Wednesday, November 23, 2016
Sunday, November 20, 2016
No big shakes here. Just a rather random assortment of celebrity quotes about other celebrities (or perhaps themselves.) Some of them kind, some of them not. I always enjoy hearing what one star has to say about another and hope one or more of these proves interesting to you! I tried to dig up rare photos whenever possible.
|Claire Trevor once went back to see Judith Anderson after a performance of Medea. She had been truly bowled over and she said, "I simply can't find the words to tell you how superb you were." Judith Anderson just said, "Try." - ROCK HUDSON|
|All I can say is that when I'm trying to play serious love scenes with her, she's positioning her bottom for the best angle shots. - STEPHEN BOYD on BRIGITTE BARDOT|
|The most beautiful face of any man who went before the camera - LILLIAN GISH on RICHARD BARTHELMESS|
|One of the greatest bodies I've ever worked with. But besides that she is rather the opposite, because she is so damned intelligent. It's a strange combination, almost a double personality. - EDITH HEAD on JACQUELINE BISSET|
|I guess I thought it would be a good film [The Cobweb, 1955] - I had Richard Widmark and Charles Boyer as my co-stars. One as my husband, one as my lover. As it happens Widmark hated me and Boyer was a drunk. It was a disaster. - GLORIA GRAHAME|
|Actors like him are good but on the whole I do not enjoy actors who seek to commune with their armpits, so to speak - GREER GARSON on MARLON BRANDO|
|You're doing it the wrong way round, my boy. You're a star and you don't know how to act. - SIR CEDRIC HARDWICKE to RICHARD CHAMBERLAIN|
|When I look into his face I can see everything he is thinking. But when I look into my own face I see absolutely nothing. I know what I'm thinking, but it doesn't show. - GRACE KELLY on GARY COOPER|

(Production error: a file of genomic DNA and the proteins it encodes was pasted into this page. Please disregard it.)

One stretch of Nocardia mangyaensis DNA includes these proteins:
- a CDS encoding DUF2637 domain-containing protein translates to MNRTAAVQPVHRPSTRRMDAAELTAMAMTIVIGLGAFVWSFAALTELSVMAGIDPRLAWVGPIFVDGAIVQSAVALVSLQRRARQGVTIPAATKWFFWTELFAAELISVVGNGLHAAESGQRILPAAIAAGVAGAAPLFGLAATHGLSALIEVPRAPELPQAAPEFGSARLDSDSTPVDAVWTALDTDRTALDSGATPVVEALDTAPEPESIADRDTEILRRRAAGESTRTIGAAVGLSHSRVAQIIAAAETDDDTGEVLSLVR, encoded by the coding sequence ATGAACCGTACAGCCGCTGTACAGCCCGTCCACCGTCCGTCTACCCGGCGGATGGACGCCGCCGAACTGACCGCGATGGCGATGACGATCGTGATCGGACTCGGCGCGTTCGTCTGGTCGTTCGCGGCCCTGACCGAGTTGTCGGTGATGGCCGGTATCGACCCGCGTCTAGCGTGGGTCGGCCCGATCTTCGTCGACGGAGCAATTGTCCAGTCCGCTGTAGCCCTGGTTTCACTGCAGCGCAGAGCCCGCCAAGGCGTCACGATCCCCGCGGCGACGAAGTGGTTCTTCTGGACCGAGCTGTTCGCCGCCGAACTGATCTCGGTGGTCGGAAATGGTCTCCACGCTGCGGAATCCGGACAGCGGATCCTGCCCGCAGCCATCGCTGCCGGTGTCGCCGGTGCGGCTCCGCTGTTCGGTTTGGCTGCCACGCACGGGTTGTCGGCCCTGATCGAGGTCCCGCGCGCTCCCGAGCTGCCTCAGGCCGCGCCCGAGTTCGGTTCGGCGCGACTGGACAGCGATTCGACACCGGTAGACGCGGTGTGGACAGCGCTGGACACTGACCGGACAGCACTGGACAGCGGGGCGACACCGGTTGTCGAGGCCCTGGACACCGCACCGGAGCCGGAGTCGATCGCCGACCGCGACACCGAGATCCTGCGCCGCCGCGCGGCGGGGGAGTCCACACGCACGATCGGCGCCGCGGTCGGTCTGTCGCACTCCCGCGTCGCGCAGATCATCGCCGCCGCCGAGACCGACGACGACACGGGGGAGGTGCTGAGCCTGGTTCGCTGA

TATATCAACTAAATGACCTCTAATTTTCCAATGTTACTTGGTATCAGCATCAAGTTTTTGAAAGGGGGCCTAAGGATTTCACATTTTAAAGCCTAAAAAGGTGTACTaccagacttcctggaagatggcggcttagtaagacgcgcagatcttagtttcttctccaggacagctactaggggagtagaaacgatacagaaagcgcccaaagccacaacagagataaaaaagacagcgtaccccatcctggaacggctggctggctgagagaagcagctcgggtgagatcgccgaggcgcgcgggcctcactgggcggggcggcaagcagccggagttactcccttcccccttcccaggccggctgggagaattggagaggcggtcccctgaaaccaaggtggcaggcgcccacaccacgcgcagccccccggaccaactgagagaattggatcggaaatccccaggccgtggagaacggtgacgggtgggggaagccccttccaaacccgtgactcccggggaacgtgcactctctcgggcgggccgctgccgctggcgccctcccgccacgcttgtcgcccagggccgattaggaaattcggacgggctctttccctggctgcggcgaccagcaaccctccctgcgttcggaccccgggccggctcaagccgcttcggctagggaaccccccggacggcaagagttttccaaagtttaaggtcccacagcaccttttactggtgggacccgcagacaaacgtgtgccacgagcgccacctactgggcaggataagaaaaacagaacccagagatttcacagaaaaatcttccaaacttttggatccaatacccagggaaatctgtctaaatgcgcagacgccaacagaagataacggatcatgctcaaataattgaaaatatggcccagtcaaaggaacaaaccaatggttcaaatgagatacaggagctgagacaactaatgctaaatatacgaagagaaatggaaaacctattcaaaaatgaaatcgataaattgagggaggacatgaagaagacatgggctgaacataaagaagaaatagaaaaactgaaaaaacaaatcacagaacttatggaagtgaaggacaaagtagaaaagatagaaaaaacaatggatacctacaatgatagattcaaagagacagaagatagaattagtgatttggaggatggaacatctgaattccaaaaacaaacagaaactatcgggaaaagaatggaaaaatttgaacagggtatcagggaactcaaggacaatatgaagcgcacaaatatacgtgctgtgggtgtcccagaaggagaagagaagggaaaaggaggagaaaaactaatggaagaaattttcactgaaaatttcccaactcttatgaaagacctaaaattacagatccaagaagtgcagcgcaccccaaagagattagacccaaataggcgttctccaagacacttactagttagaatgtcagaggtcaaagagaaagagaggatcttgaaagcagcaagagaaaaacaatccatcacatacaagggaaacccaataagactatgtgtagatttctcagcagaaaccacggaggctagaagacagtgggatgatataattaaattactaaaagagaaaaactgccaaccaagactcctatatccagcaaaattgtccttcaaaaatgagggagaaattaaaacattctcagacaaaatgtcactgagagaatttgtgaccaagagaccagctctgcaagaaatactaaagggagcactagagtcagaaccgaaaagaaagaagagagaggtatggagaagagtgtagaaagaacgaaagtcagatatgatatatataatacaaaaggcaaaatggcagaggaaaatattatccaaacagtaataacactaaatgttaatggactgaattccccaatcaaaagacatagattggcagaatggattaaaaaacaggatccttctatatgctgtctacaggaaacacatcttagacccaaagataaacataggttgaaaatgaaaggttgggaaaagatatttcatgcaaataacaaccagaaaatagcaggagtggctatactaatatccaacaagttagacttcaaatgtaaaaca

|I even found Bette Davis attractive, when I played Maximilian to her Carlotta [in Juarez, 1939] and, brilliant actress though she is, surely nobody but a mother could have loved Bette Davis at the height of her career. - BRIAN AHERNE|
|That face that she shows the world - smiling, only talking good, happy, tuned into God - as far as I'm concerned, that's just a mask. I haven't a clue as to what's underneath. Doris is just about the remotest person I know. KIRK DOUGLAS on DORIS DAY|
|I never met anyone with such a demoniacal drive to succeed as an actress - ESTELLE PARSONS on FAYE DUNAWAY|
|Trying to describe Mia is like trying to describe dust in a shaft of sunlight. There are all those particles. Her conversation is clotted. - RODDY MCDOWALL on MIA FARROW|
|He was a tough guy. Make one wrong move and he'd never speak to you again. - PHIL HARRIS on BING CROSBY|
|The reason I drink is because when I'm sober I think I'm Eddie Fisher - DEAN MARTIN on EDDIE FISHER|
Wednesday, November 16, 2016
Earthquake (1974) and is of an early morning scene with her character hungover and in a nightgown! See below.
The Towering Inferno (1974) when Paul Newman and Faye Dunaway first meet. Except that music was by John Williams and this music sounds like an incomplete, very bad rip-off.
Airport 1975 (1974.) Clark won an Emmy for Babe, about athlete Babe Didrickson, and was also nominated for Amelia Earhart, but understandably lost to Sally Field for Sybil. Later, she costarred with her husband Alex Karras on Webster before retiring in 1999. She is currently seventy-six.
The Poseidon Adventure though, by this short time later, she was appearing in all sorts of dreck (such as Tentacles, 1977, which also featured Fonda) with occasional better projects like The Tenant (1976.) A curvy starlet of the 1940s turned curvier character actress by the 1960s, she had a long, busy career with Oscars for The Diary of Anne Frank (1959) and A Patch of Blue (1965.) She retired in 1999 after La Bomba and passed away of heart failure in 2006 at the age of eighty-five.
here for those who wish to know more about him. The year after this, he had a much more significant part in the equally loony When Time Ran Out... (1980.) He died in 1991 at only age fifty-seven of emphysema after a lifetime of very heavy smoking.
The Cassandra Crossing (1976) has her looking great and taking part in more action than Fire ever does. By 1986 she was off screen for good, passing away of bronchial pneumonia in 1990 at age sixty-seven (one can only imagine the cigarette smoke billowing between - and sometimes during! - takes between Franciscus and her!) Her sole Oscar nomination was for Mogambo (1953), but Audrey Hepburn won that year for Roman Holiday. There's a little tribute to her later career here.
Rollercoaster (1977), The Swarm (1978) and Meteor (1979.) Daughter Jane's pet project On Golden Pond (1981) lifted him out of this phase and won him the coveted Oscar which had eluded him for The Grapes of Wrath (1940), which went to his close friend James Stewart for The Philadelphia Story. He'd been granted an Honorary one the year before that, most people thinking he'd never be eligible for a competitive one again. He died in 1982 of cardiorespiratory arrest at age seventy-seven.